Many facilities have adequate staffing levels and provide high-quality care to residents. Current staffing levels in some facilities are not sufficient to meet the minimum needs of residents for provision of quality of care, quality of life, and rehabilitation. Research provides abundant evidence of quality-of- care problems in some nursing homes, and such problems are related in part to inadequate staffing levels. (Kohler, 2001) The 1996 IOM study, requested by Congress to examine the adequacy of nurse staffing in hospitals and nursing homes, found that a positive relationship exists between nursing staffing and quality of care and that trends in resident characteristics suggest an increasing need for professional nursing presence. (Kohler, 2001) There are a lot of elements that make good employees when working in a long-term care setting for the elderly. Education and training of staff, supervision, environmental conditions, attitudes and values, job satisfaction and turnover of staff, salaries and benefits, leadership, management, and organizational capacity are all essential elements affecting quality of care to residents.

The Overall Quality of Care
The overall quality of care is extremely important when looking at a long-term care environment in which you or someone you know might end up living. The quality of care can also double in with the quality of life. This is because if the care is bad, the quality of life will decrease, and if the care is good, the quality of life may increase. They both work together and both are equally important. The quality of care in nursing homes may have improved in some areas during the past decade. This improvement to a large extent is due to provider response to the 1987 Nursing Home Reform and the forces that gave rise to this legislation (Kohler, 2001). The quality of life for nursing home residents also has shown some improvements, but to a lesser extent. However, serious problems concerning quality of care apparently continue to affect residents of this country’s nursing homes, and persistently poor providers of care are still in operation. Whether these homes and providers should be operational or not is the real question.

Residential care facilities, including assisted living, present a mixed picture in terms of both quality of care and quality of life. Some offer individualized, high- quality care in facilities that afford privacy, dignity, and individualization. However, others appear to lack adequately trained staff and offer neither a sufficient amount of care nor privacy and “homelike” settings (Kohler, 2001). There have been reports about poor conditions in some of the care settings and also they have found fraud in sectors of the home health care industry, but other than that, information about the quality of care and life is scarce when looking into long-term care facilities. Basically you just want the best you can get. You have to look at the quality in a whole and not just certain parts.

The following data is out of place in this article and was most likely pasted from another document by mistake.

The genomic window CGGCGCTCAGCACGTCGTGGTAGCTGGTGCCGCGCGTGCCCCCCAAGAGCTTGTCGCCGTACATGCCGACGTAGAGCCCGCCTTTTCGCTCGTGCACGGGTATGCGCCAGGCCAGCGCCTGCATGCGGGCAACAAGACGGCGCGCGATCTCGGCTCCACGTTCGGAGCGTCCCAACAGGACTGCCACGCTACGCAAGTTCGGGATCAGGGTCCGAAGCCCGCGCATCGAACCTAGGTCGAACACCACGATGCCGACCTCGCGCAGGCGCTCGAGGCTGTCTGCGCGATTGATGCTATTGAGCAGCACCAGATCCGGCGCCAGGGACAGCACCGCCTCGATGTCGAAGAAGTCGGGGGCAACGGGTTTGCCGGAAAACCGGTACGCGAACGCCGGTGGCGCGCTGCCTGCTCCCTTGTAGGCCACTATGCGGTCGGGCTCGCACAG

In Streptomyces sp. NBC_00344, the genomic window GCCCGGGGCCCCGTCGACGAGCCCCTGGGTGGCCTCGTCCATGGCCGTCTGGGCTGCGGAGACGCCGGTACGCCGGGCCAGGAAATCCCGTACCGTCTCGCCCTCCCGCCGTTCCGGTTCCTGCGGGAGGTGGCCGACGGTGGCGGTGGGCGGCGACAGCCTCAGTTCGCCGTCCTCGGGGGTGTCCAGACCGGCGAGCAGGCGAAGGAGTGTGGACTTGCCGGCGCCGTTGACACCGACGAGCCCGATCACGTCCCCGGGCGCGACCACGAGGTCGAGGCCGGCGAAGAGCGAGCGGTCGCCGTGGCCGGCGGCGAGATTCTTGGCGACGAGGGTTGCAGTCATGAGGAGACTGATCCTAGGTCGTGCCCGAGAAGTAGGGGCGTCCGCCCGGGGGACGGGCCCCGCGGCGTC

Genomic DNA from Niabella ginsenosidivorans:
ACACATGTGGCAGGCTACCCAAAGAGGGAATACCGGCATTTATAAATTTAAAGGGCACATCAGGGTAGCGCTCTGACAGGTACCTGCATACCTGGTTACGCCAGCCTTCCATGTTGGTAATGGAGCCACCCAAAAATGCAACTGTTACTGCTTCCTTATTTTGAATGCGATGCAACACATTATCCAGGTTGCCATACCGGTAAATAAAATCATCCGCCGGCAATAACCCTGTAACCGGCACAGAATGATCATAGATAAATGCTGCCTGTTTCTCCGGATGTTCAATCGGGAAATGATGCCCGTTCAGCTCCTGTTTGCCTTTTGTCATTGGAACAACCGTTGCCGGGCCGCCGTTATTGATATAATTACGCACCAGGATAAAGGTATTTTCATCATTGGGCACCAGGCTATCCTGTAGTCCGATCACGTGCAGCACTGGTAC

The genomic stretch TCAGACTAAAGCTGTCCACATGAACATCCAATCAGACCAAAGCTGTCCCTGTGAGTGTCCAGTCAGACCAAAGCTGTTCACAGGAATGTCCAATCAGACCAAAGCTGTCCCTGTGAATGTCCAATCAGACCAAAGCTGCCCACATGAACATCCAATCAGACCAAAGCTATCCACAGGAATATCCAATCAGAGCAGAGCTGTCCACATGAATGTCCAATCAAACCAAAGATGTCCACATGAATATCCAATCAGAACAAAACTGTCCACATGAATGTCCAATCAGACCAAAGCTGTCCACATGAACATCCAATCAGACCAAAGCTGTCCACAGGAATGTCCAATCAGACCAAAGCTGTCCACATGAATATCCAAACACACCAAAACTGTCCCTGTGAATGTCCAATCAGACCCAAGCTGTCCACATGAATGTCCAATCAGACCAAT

The Man in Charge
When you look at the problems related to nursing homes, you start to wonder who is in charge of fixing these problems. Basically the nursing home administrator or owner of the building would be the ones dealing with these problems at hand. An administrator would be the one to hand out the surveys and collect them at the end of the stay. Then the administrator would be in charge of making the changes that are requested on the survey forms. The feedback of the residents and family is very important to making sure the issues get recognized and resolved. Fixing the problem

Some ways of regulating nursing homes can include paying more attention to chain facilities, focusing on residents’ problems, improving sampling techniques and sample sizes, strengthening the consistency of survey determinations, improving complaint investigations, and certifying the accuracy of nursing home data. Although all states use assessments to develop a care plan, the comprehensiveness of the assessment varies and most states do not have standardized terms. In addition, most states do not require training in the administration of the instrument, despite its importance. Research studies have raised serious questions about the effectiveness of state regulation and licensure promoting quality in residential care (Lin, Hsiao, Glen, Pai, Zeng, 2014). Basically the best we can do to make sure that nursing homes and other long term care settings are running the right way is to question the residents.

With this you would want to hand out surveys every month or so to get answers. The residents should have the biggest opinion on how things are run, but also the workers should as well. The workers should be allowed to put in their input to make the operation run better. When looking for a good long-term care institution, you should look at the cost, employers, and the overall quality of care that is provided. Finding that there is not much information on these topics is really frustrating. I discovered that if you really want to find a good long-term care institution you have to do the research yourself. It is important to look at all the quality’s that make a good nursing home before deciding on a final destination.

The Regulatory System